Budding fundraisers raise money for palliative care

Marie Curie daffodil appeal
Marie Curie daffodil appeal
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March is Marie Curie’s biggest annual fundraiser, the Great Daffodil Appeal. It encourages everyone to get behind the daffodil by donating and wearing a daffodil pin to support people living with a terminal illness. This year as the appeal comes to a close, a new way of working for Scotland’s palliative and end of life care sector begins as Scotland’s Integration Joint Boards formally launch in April.

Just as we at Marie Curie rely on our fantastic volunteer collectors and supporters, the new boards will need the support, experience, skills and services supplied by the third sector which complement the vital services offered by the NHS and local authorities. Services provided by the third sector are often a key piece of the jigsaw when it comes to ensuring that people receive the care that they want and need.

The third sector already makes a significant contribution to palliative care services in Scotland. Independent hospices spend nearly £60 million every year and Marie Curie spends a further £12 million on top of that. That doesn’t include all the in-kind resource that comes from substantial volunteer support for services. Current Scottish Government guidance is for 50 per cent of funding for adult hospices to come from NHS boards, which leaves a sizeable chunk needed from public donations. All of the community and nursing services carried out by the third sector are also heavily subsidised by the charities that provide them.

If the third sector was to disappear from the world of palliative and end of life care in Scotland then the shortfall that would need to be found by the statutory sector would be massive. In today’s environment where every penny in health and social care is closely scrutinised it would be hard to see how they could pick up the short fall without cutting other services significantly.

This does not factor in the money that palliative care services, delivered by the third sector, save the statutory sector too. Palliative care services often support people to live at home for longer and help reduce hospital admissions and readmissions. They can also support people to be discharged from hospital if they want to go home, helping put in place a health and social care package to enable that. Just one of our initiatives, the Marie Curie’s Glasgow Fast Track Service has helped save up to 20,000 hospital bed days as those patients were able to be cared for at home. Research by the London School of Economics suggests that investing in palliative care services to reach more of those in the last week of life could lead to savings of nearly £7 million a year in Scotland.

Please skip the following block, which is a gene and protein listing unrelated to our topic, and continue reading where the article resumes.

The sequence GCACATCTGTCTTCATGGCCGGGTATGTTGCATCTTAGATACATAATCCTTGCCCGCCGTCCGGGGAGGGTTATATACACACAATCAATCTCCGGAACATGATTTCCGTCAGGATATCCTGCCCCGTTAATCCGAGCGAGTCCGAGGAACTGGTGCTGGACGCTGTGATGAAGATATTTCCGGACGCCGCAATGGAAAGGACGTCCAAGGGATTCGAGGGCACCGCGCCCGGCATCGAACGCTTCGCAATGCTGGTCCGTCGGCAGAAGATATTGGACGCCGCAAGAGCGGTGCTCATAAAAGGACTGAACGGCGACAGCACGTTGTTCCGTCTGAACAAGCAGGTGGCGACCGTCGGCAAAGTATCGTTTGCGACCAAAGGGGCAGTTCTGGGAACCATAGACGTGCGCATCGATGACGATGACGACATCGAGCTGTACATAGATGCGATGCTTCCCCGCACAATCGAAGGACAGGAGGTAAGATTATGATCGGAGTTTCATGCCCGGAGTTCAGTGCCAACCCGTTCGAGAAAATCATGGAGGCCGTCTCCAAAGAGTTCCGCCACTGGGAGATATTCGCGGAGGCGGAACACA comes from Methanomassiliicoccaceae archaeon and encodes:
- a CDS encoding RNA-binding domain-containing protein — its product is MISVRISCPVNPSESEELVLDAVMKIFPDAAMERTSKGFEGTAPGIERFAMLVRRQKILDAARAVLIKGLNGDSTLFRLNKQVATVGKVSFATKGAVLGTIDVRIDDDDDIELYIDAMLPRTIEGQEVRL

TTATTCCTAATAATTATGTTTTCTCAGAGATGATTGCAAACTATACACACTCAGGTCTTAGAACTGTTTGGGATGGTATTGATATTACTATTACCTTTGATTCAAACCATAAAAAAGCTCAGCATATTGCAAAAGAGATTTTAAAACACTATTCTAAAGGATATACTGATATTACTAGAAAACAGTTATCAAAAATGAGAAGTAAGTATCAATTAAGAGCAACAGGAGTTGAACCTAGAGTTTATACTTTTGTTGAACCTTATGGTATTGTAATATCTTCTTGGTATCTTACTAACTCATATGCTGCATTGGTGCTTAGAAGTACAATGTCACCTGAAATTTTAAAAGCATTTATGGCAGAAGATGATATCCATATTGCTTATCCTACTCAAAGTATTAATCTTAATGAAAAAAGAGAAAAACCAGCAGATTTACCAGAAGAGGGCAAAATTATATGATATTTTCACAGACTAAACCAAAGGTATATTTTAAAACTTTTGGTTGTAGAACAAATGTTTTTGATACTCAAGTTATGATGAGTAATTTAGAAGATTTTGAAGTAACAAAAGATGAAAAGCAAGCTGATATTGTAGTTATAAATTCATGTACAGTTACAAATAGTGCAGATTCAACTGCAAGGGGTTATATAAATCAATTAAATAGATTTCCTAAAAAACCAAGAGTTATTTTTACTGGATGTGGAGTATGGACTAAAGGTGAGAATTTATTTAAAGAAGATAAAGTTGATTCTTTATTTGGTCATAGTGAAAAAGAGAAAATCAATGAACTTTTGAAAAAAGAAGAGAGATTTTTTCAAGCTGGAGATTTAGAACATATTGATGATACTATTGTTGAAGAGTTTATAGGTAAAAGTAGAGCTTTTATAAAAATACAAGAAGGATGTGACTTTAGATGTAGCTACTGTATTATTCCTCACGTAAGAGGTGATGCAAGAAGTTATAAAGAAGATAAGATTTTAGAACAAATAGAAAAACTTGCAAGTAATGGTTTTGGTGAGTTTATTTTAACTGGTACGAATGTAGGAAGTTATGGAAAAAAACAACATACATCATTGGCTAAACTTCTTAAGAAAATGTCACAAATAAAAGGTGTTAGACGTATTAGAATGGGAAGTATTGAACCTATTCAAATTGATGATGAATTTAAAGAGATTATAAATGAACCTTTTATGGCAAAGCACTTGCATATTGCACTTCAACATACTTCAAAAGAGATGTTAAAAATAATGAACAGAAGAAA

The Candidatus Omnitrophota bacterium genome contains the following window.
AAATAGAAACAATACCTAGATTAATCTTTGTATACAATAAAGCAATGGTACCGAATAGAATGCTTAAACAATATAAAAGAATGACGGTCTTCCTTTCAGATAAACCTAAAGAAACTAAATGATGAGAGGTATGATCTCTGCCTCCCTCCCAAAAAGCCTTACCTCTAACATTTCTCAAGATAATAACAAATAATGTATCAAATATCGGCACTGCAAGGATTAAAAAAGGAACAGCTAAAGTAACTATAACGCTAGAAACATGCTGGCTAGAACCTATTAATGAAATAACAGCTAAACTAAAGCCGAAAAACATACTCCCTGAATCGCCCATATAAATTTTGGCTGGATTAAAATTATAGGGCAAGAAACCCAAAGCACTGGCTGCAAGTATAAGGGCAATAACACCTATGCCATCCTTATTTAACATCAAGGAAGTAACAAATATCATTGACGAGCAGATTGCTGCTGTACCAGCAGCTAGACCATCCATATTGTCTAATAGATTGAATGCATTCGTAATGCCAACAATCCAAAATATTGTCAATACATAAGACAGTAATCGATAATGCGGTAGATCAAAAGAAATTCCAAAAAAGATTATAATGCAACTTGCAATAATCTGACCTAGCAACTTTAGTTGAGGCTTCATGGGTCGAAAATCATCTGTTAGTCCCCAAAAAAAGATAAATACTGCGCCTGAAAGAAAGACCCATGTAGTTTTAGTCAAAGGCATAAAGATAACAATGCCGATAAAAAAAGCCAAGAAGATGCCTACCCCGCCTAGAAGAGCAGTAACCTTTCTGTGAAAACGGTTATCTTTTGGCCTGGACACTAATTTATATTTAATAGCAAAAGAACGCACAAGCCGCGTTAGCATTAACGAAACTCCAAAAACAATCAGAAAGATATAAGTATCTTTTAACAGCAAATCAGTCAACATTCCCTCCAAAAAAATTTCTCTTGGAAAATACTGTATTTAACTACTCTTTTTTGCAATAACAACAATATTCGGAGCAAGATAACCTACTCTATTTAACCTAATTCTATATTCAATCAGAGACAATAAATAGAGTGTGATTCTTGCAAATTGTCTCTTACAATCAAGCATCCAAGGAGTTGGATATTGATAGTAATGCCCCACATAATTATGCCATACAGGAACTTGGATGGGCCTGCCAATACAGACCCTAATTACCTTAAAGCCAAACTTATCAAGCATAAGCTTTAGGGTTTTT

At present, we know that an estimated 11,000 people miss out on either generalist or specialist palliative care every year in Scotland. With Scotland’s aging population and more and more people living with multiple, complex, chronic and terminal illnesses the number of people dying each year will go up by 12 per cent by 2037. This will mean an additional 7,000 people dying each year, of which around 5,000 will need palliative care based on current estimates. We need to make sure that services are reaching everyone, are sustainable and are fit for the future.

Reshaping Care for Older People has proven that the third sector can play a crucial and successful role in designing and delivering integrated services in partnership with NHS Boards, local authorities and others from the third sector. These services have improved patient outcomes and delivered a more patient centred approach reflecting their needs and wishes.

So as we move into the new world of integrated health and social care, Integration Joint Boards and the third sector must work together as a priority to ensure that all people living with a terminal illness get the care they need. This will be essential if the Government is to be able to meet its new objective that everyone who needs palliative care gets it by 2021. It is crucial to ensure Scotland is prepared for current and future demand.

l Richard Meade is Marie Curie Head of Policy & Public Affairs, Scotland

l Visit www.mariecurie.org.uk/change